Post  plantoid on 4/23/2017, 6:31 pm

TNG ,
That first square you started do you have any idea what year it was?


   I've tried several times to explain to folks on her about how the soil " builds " after many years of cultivation your statement covers most of it in just a few words .

 One of my mentors who taught me some gardening in the late 1950's & onwards ,  Uncle Jack had had the same garden since 1937 .
It was a five year bed rotation system , the fifth bed being heavily manured & left fallow for a year .

When he started it the ground was hard yellow & grey surface clay that turned to a sticky gum in wet periods .  In  1960 he showed me that he could easily dig down to nearly four feet deep before he came to clay again .
 I was gob-smacked ,  thinking just how much earth he'd have to moved to get everything that deep over his quarter acre .
So I did my sums on an old cardboard box & asked him to check the figures  .

He bust out laughing , " I didn't dig it that deep young David " he said , " The worms did it by taking rotting manure  down their holes in winter & summer , the deepest I've ever dug it was a single spades depth " .
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Re: Mel's Mix shows it is worth its weight in gold

Post  Banned Member on 4/24/2017, 6:44 am

I started that first square in the late summer or early fall of 1981.  I believe this was the first year the SFG program debuted on PBS.

I came home one Saturday afternoon and plopped down on the sofa to channel surf.  I came across the PBS station probably leaving it there to watch the McLaughlin Group later in the day. 

As a math nerd, when I saw the geometric wonders of Mel's gardens, I knew I had to try it myself, even though the growing season was coming to an end.

I went out and dug a 4 x 4 square next to our patio and then went to a garden center to buy things to improve the soil.  I remember overdoing it and having soil that was about 6 inches above the ground, wondering how I would keep it from washing away.

I planted a fall crop of lettuce, swiss chard, and some other cool weather crops.  It was a long winter that year, and when Spring arrived in 1982, I began digging more squares.  Those 1982 squares are gone now, since we added on to our house in 1984, but that 1981 square is still there.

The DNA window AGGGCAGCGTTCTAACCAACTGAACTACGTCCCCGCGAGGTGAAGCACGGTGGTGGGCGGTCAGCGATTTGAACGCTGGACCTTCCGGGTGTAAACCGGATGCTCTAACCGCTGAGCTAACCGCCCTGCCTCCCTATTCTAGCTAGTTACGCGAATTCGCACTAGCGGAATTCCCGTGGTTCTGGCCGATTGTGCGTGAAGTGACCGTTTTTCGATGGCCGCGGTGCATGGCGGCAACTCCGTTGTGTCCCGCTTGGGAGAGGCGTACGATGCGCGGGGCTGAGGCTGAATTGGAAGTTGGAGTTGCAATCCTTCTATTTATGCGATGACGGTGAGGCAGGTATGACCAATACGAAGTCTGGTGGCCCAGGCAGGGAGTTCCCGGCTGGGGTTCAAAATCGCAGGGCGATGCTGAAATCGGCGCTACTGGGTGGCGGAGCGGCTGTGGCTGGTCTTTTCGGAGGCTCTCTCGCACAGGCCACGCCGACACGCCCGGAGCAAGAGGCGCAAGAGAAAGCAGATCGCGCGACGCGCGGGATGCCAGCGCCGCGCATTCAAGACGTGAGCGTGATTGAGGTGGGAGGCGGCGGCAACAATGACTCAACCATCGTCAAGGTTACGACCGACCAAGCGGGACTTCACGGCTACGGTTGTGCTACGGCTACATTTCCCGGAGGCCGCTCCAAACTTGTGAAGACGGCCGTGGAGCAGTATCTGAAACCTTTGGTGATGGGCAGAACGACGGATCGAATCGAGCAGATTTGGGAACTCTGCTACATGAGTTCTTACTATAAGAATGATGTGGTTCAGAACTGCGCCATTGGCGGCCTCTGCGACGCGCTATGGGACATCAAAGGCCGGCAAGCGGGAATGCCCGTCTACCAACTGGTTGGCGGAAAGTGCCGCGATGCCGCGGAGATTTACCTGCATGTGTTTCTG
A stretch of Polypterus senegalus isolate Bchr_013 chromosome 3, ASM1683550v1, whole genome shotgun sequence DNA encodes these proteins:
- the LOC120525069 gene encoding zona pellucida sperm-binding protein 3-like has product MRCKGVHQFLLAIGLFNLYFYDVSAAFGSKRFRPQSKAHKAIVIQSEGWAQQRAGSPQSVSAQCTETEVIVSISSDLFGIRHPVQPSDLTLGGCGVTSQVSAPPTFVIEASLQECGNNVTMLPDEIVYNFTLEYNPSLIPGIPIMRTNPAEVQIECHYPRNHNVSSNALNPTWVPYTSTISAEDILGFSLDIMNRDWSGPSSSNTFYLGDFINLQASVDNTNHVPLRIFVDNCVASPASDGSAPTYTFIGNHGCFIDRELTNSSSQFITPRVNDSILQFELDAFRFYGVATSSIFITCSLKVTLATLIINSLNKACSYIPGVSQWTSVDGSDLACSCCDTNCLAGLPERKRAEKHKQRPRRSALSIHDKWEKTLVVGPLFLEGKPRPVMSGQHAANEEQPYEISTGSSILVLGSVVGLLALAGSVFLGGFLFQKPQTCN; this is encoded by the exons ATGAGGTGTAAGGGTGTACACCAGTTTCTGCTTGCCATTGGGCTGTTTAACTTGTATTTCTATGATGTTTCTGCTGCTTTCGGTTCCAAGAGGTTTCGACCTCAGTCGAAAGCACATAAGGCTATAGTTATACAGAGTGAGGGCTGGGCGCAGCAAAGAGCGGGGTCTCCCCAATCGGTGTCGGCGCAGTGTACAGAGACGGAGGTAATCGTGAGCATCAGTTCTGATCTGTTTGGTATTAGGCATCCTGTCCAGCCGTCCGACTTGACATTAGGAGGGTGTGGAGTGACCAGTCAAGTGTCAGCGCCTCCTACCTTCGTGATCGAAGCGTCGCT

I later dug three long rectangular areas on a chain length fence, 25 x 2, 20 x 2, and 12 x 2, around the three sides of the fence (fourth side is the house).

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Re: Mel's Mix shows it is worth its weight in gold

Post  plantoid on 4/24/2017, 7:57 am

You must be one of the longest serving /surviving original Square Foot gardeners then .

 My FIL introduced me to it in the early 1990's , he started it aged 52 yrs old after watching a repeat of the show on Canadian TV , then buying Mel first book in 1987 .
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Re: Mel's Mix shows it is worth its weight in gold

Post  Banned Member on 4/24/2017, 9:00 am

Or, it just means I am as old as dirt.  I love gardening, and I used to get a big kick out of engineering principles, so Mel was preaching to the right choir when I tuned in.

To the optimist, the glass is half-full. 
To the pessimist, the glass is half-empty. 
To the engineer, the glass is twice as big as it needs to be.



Hooray, Hooray--The rain has gone away.  There are trees down in the neighborhood, and there are creeks that have escaped their banks, but the SFG looks just fine.

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Re: Mel's Mix shows it is worth its weight in gold

Post  sanderson on 4/24/2017, 4:10 pm

TNGeezer wrote:Or, it just means I am as old as dirt.  I love gardening, and I used to get a big kick out of engineering principles, so Mel was preaching to the right choir when I tuned in.

To the optimist, the glass is half-full. 
To the pessimist, the glass is half-empty. 
To the engineer, the glass is twice as big as it needs to be.

.